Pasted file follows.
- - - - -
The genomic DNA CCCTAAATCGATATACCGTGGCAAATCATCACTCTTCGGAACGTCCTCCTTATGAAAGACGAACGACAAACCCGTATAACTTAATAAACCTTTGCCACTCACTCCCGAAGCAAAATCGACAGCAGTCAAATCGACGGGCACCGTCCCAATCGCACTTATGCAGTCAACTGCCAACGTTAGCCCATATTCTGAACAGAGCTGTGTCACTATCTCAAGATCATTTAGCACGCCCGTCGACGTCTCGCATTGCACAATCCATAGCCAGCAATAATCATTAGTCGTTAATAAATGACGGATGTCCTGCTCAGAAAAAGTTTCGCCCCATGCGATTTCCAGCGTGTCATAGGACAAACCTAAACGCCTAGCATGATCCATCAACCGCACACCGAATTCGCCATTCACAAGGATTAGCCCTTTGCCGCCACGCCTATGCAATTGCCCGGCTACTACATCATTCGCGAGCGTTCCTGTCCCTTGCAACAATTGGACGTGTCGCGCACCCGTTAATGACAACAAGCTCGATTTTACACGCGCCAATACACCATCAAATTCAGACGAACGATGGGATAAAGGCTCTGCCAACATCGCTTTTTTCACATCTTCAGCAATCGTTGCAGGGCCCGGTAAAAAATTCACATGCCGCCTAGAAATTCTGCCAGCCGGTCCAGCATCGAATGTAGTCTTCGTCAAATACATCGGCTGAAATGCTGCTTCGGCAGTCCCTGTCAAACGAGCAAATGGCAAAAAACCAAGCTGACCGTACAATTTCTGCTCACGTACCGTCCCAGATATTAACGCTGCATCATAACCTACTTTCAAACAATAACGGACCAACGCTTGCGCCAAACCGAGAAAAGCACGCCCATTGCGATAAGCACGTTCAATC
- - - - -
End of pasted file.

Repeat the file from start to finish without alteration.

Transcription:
The genomic DNA CCCTAAATCGATATACCGTGGCAAATCATCACTCTTCGGAACGTCCTCCTTATGAAAGACGAACGACAAACCCGTATAACTTAATAAACCTTTGCCACTCACTCCCGAAGCAAAATCGACAGCAGTCAAATCGACGGGCACCGTCCCAATCGCACTTATGCAGTCAACTGCCAACGTTAGCCCATATTCTGAACAGAGCTGTGTCACTATCTCAAGATCATTTAGCACGCCCGTCGACGTCTCGCATTGCACAATCCATAGCCAGCAATAATCATTAGTCGTTAATAAATGACGGATGTCCTGCTCAGAAAAAGTTTCGCCCCATGCGATTTCCAGCGTGTCATAGGACAAACCTAAACGCCTAGCATGATCCATCAACCGCACACCGAATTCGCCATTCACAAGGATTAGCCCTTTGCCGCCACGCCTATGCAATTGCCCGGCTACTACATCATTCGCGAGCGTTCCTGTCCCTTGCAACAATTGGACGTGTCGCGCACCCGTTAATGACAACAAGCTCGATTTTACACGCGCCAATACACCATCAAATTCAGACGAACGATGGGATAAAGGCTCTGCCAACATCGCTTTTTTCACATCTTCAGCAATCGTTGCAGGGCCCGGTAAAAAATTCACATGCCGCCTAGAAATTCTGCCAGCCGGTCCAGCATCGAATGTAGTCTTCGTCAAATACATCGGCTGAAATGCTGCTTCGGCAGTCCCTGTCAAACGAGCAAATGGCAAAAAACCAAGCTGACCGTACAATTTCTGCTCACGTACCGTCCCAGATATTAACGCTGCATCATAACCTACTTTCAAACAATAACGGACCAACGCTTGCGCCAAACCGAGAAAAGCACGCCCATTGCGATAAGCACGTTCAATC